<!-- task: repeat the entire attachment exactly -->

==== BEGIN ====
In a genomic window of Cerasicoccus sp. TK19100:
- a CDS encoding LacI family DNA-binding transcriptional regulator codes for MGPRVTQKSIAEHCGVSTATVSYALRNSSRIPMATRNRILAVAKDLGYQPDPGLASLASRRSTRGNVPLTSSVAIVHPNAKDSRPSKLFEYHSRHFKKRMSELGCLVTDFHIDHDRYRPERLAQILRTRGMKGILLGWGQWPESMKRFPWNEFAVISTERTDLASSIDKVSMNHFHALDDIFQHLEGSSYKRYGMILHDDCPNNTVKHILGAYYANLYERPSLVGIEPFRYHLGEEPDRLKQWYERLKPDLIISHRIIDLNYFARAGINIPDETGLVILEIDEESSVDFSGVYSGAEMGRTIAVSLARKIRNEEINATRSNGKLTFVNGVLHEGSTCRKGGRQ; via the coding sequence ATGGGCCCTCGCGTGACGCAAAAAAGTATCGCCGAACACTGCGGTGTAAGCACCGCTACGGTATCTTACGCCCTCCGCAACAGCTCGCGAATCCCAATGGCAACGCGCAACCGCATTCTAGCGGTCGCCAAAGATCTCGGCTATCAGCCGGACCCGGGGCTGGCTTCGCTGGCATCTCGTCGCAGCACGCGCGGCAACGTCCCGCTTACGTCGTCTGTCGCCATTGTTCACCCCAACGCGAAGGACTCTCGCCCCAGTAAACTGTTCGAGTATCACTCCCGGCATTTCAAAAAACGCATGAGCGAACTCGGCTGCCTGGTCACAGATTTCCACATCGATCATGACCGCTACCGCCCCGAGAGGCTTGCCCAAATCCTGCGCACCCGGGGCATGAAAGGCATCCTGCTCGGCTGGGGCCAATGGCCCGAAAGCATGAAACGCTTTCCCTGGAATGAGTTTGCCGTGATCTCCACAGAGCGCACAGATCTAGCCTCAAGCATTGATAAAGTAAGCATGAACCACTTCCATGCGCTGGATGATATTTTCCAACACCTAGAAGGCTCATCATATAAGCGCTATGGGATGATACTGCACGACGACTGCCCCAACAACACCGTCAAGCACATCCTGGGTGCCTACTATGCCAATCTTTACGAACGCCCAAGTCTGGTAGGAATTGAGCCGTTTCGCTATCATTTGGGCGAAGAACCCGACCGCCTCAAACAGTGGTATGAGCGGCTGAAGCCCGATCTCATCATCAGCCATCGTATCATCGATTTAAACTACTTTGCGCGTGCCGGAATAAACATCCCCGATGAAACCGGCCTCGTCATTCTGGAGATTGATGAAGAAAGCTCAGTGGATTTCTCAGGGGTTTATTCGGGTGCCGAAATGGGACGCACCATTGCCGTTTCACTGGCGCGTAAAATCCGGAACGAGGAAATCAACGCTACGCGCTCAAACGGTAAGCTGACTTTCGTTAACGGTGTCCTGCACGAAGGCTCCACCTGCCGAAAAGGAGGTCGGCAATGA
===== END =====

In a genomic window of Cerasicoccus sp. TK19100:
- a CDS encoding LacI family DNA-binding transcriptional regulator codes for MGPRVTQKSIAEHCGVSTATVSYALRNSSRIPMATRNRILAVAKDLGYQPDPGLASLASRRSTRGNVPLTSSVAIVHPNAKDSRPSKLFEYHSRHFKKRMSELGCLVTDFHIDHDRYRPERLAQILRTRGMKGILLGWGQWPESMKRFPWNEFAVISTERTDLASSIDKVSMNHFHALDDIFQHLEGSSYKRYGMILHDDCPNNTVKHILGAYYANLYERPSLVGIEPFRYHLGEEPDRLKQWYERLKPDLIISHRIIDLNYFARAGINIPDETGLVILEIDEESSVDFSGVYSGAEMGRTIAVSLARKIRNEEINATRSNGKLTFVNGVLHEGSTCRKGGRQ; via the coding sequence ATGGGCCCTCGCGTGACGCAAAAAAGTATCGCCGAACACTGCGGTGTAAGCACCGCTACGGTATCTTACGCCCTCCGCAACAGCTCGCGAATCCCAATGGCAACGCGCAACCGCATTCTAGCGGTCGCCAAAGATCTCGGCTATCAGCCGGACCCGGGGCTGGCTTCGCTGGCATCTCGTCGCAGCACGCGCGGCAACGTCCCGCTTACGTCGTCTGTCGCCATTGTTCACCCCAACGCGAAGGACTCTCGCCCCAGTAAACTGTTCGAGTATCACTCCCGGCATTTCAAAAAACGCATGAGCGAACTCGGCTGCCTGGTCACAGATTTCCACATCGATCATGACCGCTACCGCCCCGAGAGGCTTGCCCAAATCCTGCGCACCCGGGGCATGAAAGGCATCCTGCTCGGCTGGGGCCAATGGCCCGAAAGCATGAAACGCTTTCCCTGGAATGAGTTTGCCGTGATCTCCACAGAGCGCACAGATCTAGCCTCAAGCATTGATAAAGTAAGCATGAACCACTTCCATGCGCTGGATGATATTTTCCAACACCTAGAAGGCTCATCATATAAGCGCTATGGGATGATACTGCACGACGACTGCCCCAACAACACCGTCAAGCACATCCTGGGTGCCTACTATGCCAATCTTTACGAACGCCCAAGTCTGGTAGGAATTGAGCCGTTTCGCTATCATTTGGGCGAAGAACCCGACCGCCTCAAACAGTGGTATGAGCGGCTGAAGCCCGATCTCATCATCAGCCATCGTATCATCGATTTAAACTACTTTGCGCGTGCCGGAATAAACATCCCCGATGAAACCGGCCTCGTCATTCTGGAGATTGATGAAGAAAGCTCAGTGGATTTCTCAGGGGTTTATTCGGGTGCCGAAATGGGACGCACCATTGCCGTTTCACTGGCGCGTAAAATCCGGAACGAGGAAATCAACGCTACGCGCTCAAACGGTAAGCTGACTTTCGTTAACGGTGTCCTGCACGAAGGCTCCACCTGCCGAAAAGGAGGTCGGCAATGA